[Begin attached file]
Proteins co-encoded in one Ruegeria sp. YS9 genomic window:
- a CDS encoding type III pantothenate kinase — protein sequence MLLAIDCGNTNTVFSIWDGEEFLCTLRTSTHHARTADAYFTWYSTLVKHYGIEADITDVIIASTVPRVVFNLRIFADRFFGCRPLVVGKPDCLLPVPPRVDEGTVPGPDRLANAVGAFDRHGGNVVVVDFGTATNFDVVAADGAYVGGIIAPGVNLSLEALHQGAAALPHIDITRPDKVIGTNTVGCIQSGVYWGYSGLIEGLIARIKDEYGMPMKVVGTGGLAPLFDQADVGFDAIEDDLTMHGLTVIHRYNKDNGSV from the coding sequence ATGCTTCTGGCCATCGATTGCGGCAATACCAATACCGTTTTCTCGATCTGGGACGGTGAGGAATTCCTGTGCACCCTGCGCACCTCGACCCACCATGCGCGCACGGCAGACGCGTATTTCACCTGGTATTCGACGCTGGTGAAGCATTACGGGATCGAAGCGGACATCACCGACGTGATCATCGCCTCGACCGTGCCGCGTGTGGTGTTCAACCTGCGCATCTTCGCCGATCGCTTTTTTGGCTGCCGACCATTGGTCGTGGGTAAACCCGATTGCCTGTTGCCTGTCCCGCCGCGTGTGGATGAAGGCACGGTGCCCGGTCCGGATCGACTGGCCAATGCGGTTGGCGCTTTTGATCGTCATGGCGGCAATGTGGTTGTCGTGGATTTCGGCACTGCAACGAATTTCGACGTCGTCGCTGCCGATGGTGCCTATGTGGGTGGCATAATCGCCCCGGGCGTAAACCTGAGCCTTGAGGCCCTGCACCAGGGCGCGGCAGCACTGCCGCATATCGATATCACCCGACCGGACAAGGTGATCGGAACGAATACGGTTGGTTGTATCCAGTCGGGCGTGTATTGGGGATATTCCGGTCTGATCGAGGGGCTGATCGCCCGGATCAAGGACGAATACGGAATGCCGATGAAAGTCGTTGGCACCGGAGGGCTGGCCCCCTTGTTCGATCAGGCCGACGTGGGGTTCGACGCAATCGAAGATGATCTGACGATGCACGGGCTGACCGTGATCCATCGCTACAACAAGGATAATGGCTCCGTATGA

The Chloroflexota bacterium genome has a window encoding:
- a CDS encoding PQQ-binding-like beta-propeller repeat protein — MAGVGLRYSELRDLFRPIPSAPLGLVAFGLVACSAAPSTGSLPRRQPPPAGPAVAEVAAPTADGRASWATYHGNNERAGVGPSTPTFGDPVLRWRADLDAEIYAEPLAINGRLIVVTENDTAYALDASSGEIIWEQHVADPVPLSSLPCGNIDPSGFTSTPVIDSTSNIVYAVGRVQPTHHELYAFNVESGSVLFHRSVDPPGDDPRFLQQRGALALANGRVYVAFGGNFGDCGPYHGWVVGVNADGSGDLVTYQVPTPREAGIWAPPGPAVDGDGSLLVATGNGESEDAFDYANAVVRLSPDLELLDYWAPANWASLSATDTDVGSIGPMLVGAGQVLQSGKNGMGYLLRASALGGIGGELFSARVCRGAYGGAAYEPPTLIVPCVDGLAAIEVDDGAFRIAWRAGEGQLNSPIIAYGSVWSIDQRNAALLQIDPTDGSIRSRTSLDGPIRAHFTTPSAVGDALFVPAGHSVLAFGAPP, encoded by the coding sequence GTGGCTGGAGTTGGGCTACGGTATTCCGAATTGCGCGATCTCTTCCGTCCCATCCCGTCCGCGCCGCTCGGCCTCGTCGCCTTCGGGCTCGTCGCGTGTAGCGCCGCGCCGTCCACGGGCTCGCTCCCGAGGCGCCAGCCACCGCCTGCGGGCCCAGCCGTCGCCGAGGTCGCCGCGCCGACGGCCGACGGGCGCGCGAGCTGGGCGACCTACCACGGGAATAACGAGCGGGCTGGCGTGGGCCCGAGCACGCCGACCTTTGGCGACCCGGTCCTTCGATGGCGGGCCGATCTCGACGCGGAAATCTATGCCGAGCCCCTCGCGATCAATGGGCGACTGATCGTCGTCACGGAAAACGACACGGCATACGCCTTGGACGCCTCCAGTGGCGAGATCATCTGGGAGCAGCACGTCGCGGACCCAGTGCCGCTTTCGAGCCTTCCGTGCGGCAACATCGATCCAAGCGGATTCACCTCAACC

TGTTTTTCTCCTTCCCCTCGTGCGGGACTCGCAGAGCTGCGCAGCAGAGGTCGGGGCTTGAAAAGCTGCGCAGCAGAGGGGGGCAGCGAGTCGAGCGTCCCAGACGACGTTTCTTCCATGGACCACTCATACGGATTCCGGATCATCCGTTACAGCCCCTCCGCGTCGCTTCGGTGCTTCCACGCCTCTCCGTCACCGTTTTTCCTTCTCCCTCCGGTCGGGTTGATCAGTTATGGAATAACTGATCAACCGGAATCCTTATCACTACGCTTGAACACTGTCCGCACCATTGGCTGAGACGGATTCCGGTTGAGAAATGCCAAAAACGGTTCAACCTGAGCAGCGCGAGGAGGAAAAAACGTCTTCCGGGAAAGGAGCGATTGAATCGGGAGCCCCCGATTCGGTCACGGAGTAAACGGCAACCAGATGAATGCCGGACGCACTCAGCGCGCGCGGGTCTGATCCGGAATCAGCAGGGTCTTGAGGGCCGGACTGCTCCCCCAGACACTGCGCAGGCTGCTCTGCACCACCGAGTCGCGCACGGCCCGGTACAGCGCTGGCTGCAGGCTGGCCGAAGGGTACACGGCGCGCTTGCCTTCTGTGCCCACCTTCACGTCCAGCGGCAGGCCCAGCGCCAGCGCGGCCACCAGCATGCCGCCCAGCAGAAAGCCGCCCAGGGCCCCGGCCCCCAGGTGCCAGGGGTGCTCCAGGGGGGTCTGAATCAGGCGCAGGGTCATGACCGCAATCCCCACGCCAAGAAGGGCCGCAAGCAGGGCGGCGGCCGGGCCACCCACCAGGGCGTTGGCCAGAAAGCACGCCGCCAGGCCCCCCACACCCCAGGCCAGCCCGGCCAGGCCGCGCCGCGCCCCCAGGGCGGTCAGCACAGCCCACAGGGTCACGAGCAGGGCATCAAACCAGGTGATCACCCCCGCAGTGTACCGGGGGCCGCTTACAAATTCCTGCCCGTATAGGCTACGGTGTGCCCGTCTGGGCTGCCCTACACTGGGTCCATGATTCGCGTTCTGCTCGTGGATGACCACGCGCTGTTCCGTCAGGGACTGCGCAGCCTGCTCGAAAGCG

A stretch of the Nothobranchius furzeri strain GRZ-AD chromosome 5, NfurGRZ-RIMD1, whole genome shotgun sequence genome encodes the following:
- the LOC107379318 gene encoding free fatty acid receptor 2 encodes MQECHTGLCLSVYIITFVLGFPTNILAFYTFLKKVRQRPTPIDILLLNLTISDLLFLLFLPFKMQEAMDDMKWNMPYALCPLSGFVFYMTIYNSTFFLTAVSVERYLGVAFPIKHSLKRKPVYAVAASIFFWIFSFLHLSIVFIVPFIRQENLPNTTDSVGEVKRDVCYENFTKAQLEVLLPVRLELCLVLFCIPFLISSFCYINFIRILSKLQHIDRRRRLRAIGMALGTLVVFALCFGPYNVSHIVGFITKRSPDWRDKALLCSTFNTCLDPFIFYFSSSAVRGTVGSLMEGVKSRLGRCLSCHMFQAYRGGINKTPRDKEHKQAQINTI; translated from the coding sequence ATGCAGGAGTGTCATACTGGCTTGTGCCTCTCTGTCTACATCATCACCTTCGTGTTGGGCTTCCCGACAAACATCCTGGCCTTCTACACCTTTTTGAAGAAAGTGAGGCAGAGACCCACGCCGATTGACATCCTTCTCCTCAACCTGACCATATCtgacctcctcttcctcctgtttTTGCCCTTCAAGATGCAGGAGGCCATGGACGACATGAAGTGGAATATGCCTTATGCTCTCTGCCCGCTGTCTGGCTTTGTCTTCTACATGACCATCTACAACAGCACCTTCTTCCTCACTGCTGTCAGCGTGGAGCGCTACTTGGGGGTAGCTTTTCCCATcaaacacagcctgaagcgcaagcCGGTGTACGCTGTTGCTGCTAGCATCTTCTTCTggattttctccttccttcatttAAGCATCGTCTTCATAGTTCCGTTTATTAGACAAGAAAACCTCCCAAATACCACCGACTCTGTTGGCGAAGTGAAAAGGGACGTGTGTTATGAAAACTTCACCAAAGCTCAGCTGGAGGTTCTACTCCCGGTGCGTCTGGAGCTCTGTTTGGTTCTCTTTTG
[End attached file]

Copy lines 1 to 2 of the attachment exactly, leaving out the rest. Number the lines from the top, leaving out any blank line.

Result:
Proteins co-encoded in one Ruegeria sp. YS9 genomic window:
- a CDS encoding type III pantothenate kinase — protein sequence MLLAIDCGNTNTVFSIWDGEEFLCTLRTSTHHARTADAYFTWYSTLVKHYGIEADITDVIIASTVPRVVFNLRIFADRFFGCRPLVVGKPDCLLPVPPRVDEGTVPGPDRLANAVGAFDRHGGNVVVVDFGTATNFDVVAADGAYVGGIIAPGVNLSLEALHQGAAALPHIDITRPDKVIGTNTVGCIQSGVYWGYSGLIEGLIARIKDEYGMPMKVVGTGGLAPLFDQADVGFDAIEDDLTMHGLTVIHRYNKDNGSV from the coding sequence ATGCTTCTGGCCATCGATTGCGGCAATACCAATACCGTTTTCTCGATCTGGGACGGTGAGGAATTCCTGTGCACCCTGCGCACCTCGACCCACCATGCGCGCACGGCAGACGCGTATTTCACCTGGTATTCGACGCTGGTGAAGCATTACGGGATCGAAGCGGACATCACCGACGTGATCATCGCCTCGACCGTGCCGCGTGTGGTGTTCAACCTGCGCATCTTCGCCGATCGCTTTTTTGGCTGCCGACCATTGGTCGTGGGTAAACCCGATTGCCTGTTGCCTGTCCCGCCGCGTGTGGATGAAGGCACGGTGCCCGGTCCGGATCGACTGGCCAATGCGGTTGGCGCTTTTGATCGTCATGGCGGCAATGTGGTTGTCGTGGATTTCGGCACTGCAACGAATTTCGACGTCGTCGCTGCCGATGGTGCCTATGTGGGTGGCATAATCGCCCCGGGCGTAAACCTGAGCCTTGAGGCCCTGCACCAGGGCGCGGCAGCACTGCCGCATATCGATATCACCCGACCGGACAAGGTGATCGGAACGAATACGGTTGGTTGTATCCAGTCGGGCGTGTATTGGGGATATTCCGGTCTGATCGAGGGGCTGATCGCCCGGATCAAGGACGAATACGGAATGCCGATGAAAGTCGTTGGCACCGGAGGGCTGGCCCCCTTGTTCGATCAGGCCGACGTGGGGTTCGACGCAATCGAAGATGATCTGACGATGCACGGGCTGACCGTGATCCATCGCTACAACAAGGATAATGGCTCCGTATGA